ANCHORAGE (KTUU) - Food pantries across Alaska saw a huge spike in demand during the first months of the COVID-19 pandemic. The end of pandemic benefits could see that demand rise again.
“When the pandemic hit, we saw a 75% increase in those folks needing additional help,” said Jim Baldwin, the CEO of the Alaska Food Bank.
Tens of thousands of jobs were lost and Alaskans needed help with food. The jump in need was seen by food pantries across the state providing emergency aid.
“In the first month, we saw a 30% increase and 50% of those were new clients,” said Lisa Aquino, the executive director of Catholic Social Services. “It was something unbelievable like that.”
The Alaska Food Bank opened a second warehouse at the closed Sam’s Club building in Anchorage. Over 5,000 boxes filled with food have also been distributed there. “It really made that space tremendously helpful,” Baldwin said.
In recent weeks and months, the number of Alaskans seeking food help has tapered off as state and federal benefits have made a difference. There is still a steady stream of need.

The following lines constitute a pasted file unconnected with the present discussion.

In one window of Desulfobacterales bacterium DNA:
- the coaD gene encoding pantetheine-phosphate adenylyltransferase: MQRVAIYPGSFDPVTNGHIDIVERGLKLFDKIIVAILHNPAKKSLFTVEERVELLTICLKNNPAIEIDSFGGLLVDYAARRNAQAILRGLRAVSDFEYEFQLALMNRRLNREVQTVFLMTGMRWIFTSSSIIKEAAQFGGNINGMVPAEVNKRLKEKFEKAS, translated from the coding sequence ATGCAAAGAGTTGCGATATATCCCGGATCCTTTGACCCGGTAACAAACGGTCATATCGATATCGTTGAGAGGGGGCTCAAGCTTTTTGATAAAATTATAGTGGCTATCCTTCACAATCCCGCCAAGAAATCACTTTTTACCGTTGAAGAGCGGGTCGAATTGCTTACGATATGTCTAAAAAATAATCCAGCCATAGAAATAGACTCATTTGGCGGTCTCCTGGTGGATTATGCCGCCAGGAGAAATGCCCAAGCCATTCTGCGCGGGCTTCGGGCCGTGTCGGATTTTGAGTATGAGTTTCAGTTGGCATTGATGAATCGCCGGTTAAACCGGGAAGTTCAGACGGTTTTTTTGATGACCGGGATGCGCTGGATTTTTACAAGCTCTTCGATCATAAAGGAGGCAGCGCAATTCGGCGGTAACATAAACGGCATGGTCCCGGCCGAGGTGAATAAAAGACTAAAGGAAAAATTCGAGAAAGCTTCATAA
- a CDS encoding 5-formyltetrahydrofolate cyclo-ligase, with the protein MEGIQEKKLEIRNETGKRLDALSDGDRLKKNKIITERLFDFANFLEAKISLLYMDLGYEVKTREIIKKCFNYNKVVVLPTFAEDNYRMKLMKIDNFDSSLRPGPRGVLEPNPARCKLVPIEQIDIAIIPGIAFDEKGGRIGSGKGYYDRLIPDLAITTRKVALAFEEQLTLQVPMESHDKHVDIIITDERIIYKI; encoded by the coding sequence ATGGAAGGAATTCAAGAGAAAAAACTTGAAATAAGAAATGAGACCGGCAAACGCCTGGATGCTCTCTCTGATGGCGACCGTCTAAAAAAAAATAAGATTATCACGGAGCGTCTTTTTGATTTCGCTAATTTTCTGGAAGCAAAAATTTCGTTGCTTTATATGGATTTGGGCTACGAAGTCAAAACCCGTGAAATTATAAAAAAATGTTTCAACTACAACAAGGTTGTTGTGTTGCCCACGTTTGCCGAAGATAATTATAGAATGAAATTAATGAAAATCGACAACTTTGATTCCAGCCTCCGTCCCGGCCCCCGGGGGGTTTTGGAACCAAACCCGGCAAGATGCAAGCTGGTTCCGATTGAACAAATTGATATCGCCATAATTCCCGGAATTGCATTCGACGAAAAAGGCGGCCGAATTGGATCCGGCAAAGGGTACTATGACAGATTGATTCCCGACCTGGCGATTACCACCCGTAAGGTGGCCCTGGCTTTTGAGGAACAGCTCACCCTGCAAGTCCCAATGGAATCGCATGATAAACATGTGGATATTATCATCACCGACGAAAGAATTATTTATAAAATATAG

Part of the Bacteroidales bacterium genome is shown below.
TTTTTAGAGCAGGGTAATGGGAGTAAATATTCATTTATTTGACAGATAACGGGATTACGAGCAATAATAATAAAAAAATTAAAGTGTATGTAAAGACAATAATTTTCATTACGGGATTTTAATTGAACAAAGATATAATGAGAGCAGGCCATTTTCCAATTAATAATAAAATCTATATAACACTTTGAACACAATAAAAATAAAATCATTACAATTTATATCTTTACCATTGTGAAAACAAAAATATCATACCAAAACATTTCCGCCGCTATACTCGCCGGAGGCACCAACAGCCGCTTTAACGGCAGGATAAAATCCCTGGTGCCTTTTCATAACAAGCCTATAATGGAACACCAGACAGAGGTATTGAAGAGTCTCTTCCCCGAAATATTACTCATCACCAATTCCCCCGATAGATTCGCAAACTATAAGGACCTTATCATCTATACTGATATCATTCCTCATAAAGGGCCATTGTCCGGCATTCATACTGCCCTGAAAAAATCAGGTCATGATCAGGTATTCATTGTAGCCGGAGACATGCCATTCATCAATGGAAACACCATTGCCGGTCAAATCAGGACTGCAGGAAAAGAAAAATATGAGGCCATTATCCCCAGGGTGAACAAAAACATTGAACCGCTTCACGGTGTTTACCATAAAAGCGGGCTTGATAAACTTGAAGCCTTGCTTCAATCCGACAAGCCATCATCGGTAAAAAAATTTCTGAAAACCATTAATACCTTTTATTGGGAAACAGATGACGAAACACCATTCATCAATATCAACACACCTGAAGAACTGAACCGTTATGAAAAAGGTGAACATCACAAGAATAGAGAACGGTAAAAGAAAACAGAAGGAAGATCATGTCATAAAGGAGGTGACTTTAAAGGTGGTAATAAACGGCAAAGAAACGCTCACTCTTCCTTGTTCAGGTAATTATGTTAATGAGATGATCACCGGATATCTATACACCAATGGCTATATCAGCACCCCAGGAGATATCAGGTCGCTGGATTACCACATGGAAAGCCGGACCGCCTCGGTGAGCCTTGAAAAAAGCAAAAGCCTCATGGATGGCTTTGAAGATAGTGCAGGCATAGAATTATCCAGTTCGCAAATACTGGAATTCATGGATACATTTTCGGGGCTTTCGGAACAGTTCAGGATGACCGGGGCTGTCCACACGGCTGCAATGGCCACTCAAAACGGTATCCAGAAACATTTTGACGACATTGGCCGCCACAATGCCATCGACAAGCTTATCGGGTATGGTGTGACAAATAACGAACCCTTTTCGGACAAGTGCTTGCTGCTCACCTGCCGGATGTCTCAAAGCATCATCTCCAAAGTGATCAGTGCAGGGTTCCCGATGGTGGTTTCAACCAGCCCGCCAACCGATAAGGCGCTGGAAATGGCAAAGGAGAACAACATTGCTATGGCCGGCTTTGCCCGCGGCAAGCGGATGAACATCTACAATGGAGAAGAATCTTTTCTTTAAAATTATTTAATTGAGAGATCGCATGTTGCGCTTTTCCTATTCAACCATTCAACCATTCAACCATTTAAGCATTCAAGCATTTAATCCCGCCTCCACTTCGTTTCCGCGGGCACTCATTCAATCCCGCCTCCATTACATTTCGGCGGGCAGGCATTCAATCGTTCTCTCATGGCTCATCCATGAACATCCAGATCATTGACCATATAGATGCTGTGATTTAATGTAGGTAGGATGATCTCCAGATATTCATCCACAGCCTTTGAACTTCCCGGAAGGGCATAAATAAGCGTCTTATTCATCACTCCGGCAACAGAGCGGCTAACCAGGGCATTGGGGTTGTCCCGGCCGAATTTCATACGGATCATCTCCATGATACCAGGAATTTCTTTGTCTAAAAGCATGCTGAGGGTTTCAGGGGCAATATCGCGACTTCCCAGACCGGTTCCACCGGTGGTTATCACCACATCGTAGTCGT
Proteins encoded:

“This last week, we saw 216 households and about six per day are new clients who’ve never been with us before, they’ve never needed that extra help,” Aquino said.
The Alaska Food Bank has continued to see an expanded need for its services as it ships food across the state.
“We distributed 367,338 pounds more than we did in the same timeframe as last year, so over 300,000 more meals. We do not have numbers for this past month but we are continuing to see twice as many clients at our Mobile Food Pantries,” said Jenny Di Grappa, director of donor relations and communication.
Inside the front door of the Catholic Social Services’ main office building, Isabella Waits hands out boxes filled with food. She speaks to people who never thought they’d need help.
“We met this couple last month who moved up here for work and then when everything happened their jobs weren’t here anymore,” Waits said. “Everyone is in crazy circumstances just trying to make everything work.”
A concern on the horizon is that an extra $600-per week in federal unemployment benefits is set to sunset on July 25. Moratoriums on evictions and foreclosures in Alaska are also set to sunset on July 1.
Experience shows that when money gets tight, people will prioritize making utility payments and house payments. “We know that one of the first things that people will reduce is food,” Aquino said.
Another concern is that food pantries across the country see fewer donations in the summer. Donations increase around the holidays when families in need are front of mind. “It’s still a huge problem,” Aquino said.
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